On Monday, May 18, the Governor Charlie Baker, and his task force announced that places of worship were going to be included in Phase 1 of re-opening the Commonwealth. Given that churches can easily become hot spots for the virus because of the proximity in which we were accustomed to sit, stand, sing, worship, talk, and eat at BBC on a Sunday, I was surprised and would have guessed re-opening worship would have been part of Phase 3. We are currently reviewing and seeking to address numerous procedures, protocols, and checklists of what our church must do to resume worship.
The state requires anyone coming into the church building for worship to wear a mask. There is no serving of food or childcare allowed so we cannot have fellowship time or provide nursery or Sunday School for children. With the required six feet of social distancing we will only be able to use every third row of pews in the sanctuary.
The state recommends “if feasible, arranging online sign-up for services in advance in order to monitor and the number of attendees, placing tape or other visual distancing markings on seating to delineate six foot separations, and promoting ventilation for enclosed spaces where possible. For example, opening windows and doors to allow airflow. Places of worship are encouraged to take steps to encourage orderly entering and exiting of services in a manner that encourages social distancing.”
The state also asks all those over the age of 65 to remain at home except for essential reasons. Given the demographics both of our church and the mid to lower Cape, we want to proceed with great caution regarding re-opening. None of us wants to see Brewster Baptist Church on the front page of the Cape Cod Times or on the evening news because a new surge of infections is traced to our gathering in a worship service. That wouldn’t be good for those infected or their families, nor would it help the cause of Christ or our church.
Considering these risks and regulations, we are not rushing to resume in-person services. We are planning wisely, prayerfully, and carefully how to do so. When we do resume, the experience of worship will not be like what it was previously due to the mandatory guidelines under which we must operate to keep people safe.
Part of what we’re exploring with the Town is the possibility of holding worship outside. We may need to have a worship schedule in which our services are spread out much more than in the past to allow time for cleaning and sanitizing. Our new technology upgrades will give us the capability to stream our services into Fellowship Hall, Community Hall, and the Chapel if that is deemed necessary. We will continue to offer worship online every week. Our plans for worship will adapt as we learn from other churches, from our own experience holding services, and as the state regulations change.
BBC is in some ways a microcosm of our larger society and contains a broad assortment of strongly held convictions. Some will be eager to meet in person and impatient to wait much longer. Others will insist it’s unwise to meet at all for several more months. Others will fall somewhere in between.
Even in these polarizing days, by God’s grace and the power of the Holy Spirit we have a chance to model a different way of being than what we see in so much of the media. We can heed Paul’s wisdom in Romans 14:13 “Let us therefore no longer pass judgment on one another, but resolve instead never to put a stumbling block or hindrance in the way of another.”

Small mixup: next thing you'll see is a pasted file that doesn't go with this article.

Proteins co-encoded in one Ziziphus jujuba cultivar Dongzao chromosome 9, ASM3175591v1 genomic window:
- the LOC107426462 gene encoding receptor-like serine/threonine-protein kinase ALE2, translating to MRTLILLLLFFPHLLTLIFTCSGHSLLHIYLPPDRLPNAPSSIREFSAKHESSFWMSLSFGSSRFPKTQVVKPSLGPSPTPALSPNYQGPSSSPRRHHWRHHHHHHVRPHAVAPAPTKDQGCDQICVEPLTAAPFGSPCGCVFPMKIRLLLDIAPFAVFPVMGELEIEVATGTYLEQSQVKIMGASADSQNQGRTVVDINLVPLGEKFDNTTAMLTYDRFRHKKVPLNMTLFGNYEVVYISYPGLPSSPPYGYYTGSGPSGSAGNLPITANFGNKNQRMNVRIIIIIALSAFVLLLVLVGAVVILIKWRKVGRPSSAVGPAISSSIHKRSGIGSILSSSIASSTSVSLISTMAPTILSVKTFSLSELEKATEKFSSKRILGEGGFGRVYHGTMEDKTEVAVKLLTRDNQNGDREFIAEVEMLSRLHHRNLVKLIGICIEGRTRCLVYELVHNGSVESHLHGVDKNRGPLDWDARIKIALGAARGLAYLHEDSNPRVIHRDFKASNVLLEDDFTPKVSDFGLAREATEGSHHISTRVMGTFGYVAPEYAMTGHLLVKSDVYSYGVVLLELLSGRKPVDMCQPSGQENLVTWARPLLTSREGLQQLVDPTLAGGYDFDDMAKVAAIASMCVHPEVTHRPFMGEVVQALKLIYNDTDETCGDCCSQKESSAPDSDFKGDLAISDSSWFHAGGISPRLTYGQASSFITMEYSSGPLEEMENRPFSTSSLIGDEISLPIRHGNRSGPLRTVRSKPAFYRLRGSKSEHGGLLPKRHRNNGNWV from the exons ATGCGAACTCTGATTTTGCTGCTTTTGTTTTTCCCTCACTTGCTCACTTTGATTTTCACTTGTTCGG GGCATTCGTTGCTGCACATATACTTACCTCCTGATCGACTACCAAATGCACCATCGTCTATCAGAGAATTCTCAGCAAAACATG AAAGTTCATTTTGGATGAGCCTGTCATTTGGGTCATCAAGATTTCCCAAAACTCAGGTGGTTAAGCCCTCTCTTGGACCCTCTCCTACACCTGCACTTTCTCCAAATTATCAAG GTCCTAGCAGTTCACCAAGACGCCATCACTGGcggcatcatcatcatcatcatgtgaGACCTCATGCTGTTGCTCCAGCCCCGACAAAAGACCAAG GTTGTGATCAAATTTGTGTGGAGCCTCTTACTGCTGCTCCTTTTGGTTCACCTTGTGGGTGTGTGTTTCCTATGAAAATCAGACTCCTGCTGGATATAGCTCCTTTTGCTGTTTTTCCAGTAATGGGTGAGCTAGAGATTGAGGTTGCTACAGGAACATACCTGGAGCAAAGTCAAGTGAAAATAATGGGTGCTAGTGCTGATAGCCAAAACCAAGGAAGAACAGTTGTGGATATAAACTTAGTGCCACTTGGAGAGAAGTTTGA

Paul urges us in 1 Corinthians 8:9: “But take care that this liberty of yours does not somehow become a stumbling block to the weak.”
As much as ever before, we should follow the advice of James to be “quick to hear, slow to speak, slow to anger” (1:19). Listening well may slow down the process of deliberation and planning, but it is worth it. We should likewise model Christlike humility by acknowledging that everything is not obvious, and we are all trying to do the best we can in this “build the plane in midair” moment.
Patience is one of the rarest virtues in today’s instant everything world. And yet patience has rarely been more needed, as many of us are antsy to break free from “stay home” isolation as soon as possible. It’s good to be eager to gather again as a church for worship. We should take Hebrews 10:25 seriously when it says we ought not neglect meeting together. We need to be patient with a timeline that might be slower than we’d prefer; patient with a reopening process that will doubtless be clunky; patient with leaders and volunteers feeling the pressure of this complex situation; and patient with one another.
The last few months have presented an array of challenges related to shepherding a church during the COVID-19 pandemic. We’ve tried to be flexible, agile, and creative in coping with the new circumstances in which God is calling us to serve. I’m very grateful and proud of how our staff, lay leaders, and members have adapted and carried on and kept ministry going and moving ahead. The next challenge is one of the most difficult: discerning when and how to wisely resume in-person worship and other gatherings.
To emerge from this crisis with unity and fellowship we must embrace the countercultural path of nuance. It’s the path that avoids ALL CAPS hysteria of every extreme sort, recognizing that truth is rarely as simple and shrill as Twitter would have us think. It’s the path that prizes both courage and prudence.What Paul urges the Ephesian church, should be equally urgent for us today: “Walk in a manner worthy of the calling to which you have been called, with all humility and gentleness, with patience, bearing with one another in love, eager to maintain the unity of the Spirit in the bond of peace” (Eph. 4:1–3).
Grace and Peace,